I started by simply writing some code that took the ratio of each of the component stocks of the S&P 500, and then determined the historical relationship for the pair and how far from that mean the current close was.

/*FIRST DETERMINE HISTORICAL RATIO OF STOCK TO THE ^SPX*/
SET{PRICERATIO, CLOSE / IND(^SPX,CLOSE)}
SET{RATIOMA, CMA(PRICERATIO,100)}
SET{RATIOSTD100, CSTDDEV(PRICERATIO,100)}
SET{DIFF100, PRICERATIO - RATIOMA}
SET{ZSCORE100, DIFF100 / RATIOSTD100}
SET{THRESHOLD, RATIOSTD100 * 2}

I started by simply picking 100 days as the length, but I knew that other time frames would likely be more profitable. This piece of SF code tells me the number of standard deviations from the 100 day mean for the pair (stock / ^SPX). This is a simple way to get a Bollinger Band for the ratio of two stocks.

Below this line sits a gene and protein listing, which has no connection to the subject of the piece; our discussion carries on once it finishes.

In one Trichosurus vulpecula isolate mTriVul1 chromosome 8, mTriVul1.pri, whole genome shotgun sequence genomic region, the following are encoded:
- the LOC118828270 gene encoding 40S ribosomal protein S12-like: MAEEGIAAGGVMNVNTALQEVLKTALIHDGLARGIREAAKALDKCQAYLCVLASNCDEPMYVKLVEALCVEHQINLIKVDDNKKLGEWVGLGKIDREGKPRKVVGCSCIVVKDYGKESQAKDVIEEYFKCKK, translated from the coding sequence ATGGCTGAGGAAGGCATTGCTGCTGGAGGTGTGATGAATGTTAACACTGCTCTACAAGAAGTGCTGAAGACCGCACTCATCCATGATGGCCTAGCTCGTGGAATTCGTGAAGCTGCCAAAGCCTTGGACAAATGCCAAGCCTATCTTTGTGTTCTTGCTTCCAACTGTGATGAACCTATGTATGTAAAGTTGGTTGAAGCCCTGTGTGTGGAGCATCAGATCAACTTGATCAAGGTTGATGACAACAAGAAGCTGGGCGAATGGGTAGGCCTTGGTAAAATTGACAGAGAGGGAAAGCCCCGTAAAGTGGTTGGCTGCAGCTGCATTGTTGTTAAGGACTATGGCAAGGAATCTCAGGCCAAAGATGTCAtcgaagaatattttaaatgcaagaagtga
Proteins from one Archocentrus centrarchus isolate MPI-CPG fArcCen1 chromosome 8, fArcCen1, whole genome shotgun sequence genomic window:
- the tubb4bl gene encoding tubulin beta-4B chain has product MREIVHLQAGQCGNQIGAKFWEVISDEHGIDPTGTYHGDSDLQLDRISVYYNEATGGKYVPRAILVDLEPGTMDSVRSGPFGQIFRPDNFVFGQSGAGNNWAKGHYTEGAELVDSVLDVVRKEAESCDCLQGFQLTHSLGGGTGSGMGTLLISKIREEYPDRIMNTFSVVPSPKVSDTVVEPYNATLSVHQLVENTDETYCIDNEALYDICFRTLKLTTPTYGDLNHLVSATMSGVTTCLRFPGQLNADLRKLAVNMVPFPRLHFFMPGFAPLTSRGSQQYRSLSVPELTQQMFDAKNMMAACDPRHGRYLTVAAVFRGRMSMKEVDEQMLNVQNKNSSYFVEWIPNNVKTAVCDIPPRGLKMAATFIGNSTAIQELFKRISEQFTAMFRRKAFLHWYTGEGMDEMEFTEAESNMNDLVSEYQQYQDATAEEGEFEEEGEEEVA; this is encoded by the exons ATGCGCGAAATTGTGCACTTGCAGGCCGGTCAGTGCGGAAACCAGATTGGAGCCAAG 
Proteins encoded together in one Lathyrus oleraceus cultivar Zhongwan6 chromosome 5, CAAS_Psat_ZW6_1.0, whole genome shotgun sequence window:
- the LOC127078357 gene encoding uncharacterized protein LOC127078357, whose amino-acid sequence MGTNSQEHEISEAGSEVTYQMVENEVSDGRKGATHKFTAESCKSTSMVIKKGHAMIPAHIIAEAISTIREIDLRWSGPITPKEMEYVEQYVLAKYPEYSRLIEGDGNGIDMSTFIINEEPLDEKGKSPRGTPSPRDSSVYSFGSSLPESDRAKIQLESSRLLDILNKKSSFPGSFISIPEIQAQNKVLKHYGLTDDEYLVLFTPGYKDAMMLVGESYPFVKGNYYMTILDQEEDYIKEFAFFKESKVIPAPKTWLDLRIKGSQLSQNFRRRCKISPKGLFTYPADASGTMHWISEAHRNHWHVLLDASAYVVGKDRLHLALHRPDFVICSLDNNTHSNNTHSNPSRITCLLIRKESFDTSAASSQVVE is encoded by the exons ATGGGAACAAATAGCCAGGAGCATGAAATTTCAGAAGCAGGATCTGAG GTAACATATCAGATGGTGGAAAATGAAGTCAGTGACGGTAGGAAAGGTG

Statistics says that only about 5% of the time should any stock be more than 2 SD from its mean, and that this is usually not sustained for long (think of these bands as elastics that want to pull the stock back to its mean – the farther out they are the harder they try to pull back).

So far so good, but I need to determine when an entry is called for, and when to exit. So I need to look at different combinations of moving averages, entry point by Z-score, and exit criteria (should also be by Z-score).

Using StrataSearch, I programmed this in and looked at several hundred combinations for the period 12/31/1999 through 12/31/2009. All S&P500 stocks were included. The result was a profitable set of times around 10-30 days, centered between 15 and 20. The typical number of days in a trade was 5-10, so I added the requirement that all trades are ended after 20 days to weed out losers.

The best times for entry typically were when the ratio crossed beyond 2 SD, then reverted back to close inside of 1 SD. I had thought that it would be a larger move (2 back to the mean, for example) but those larger moves were fewer and the percent win rates were less.

So now the code looked like this:

/*FIRST DETERMINE HISTORICAL RATIO OF SECTOR ETF TO THE SPY*/
SET{PRICERATIO, CLOSE / IND(SPY,CLOSE)}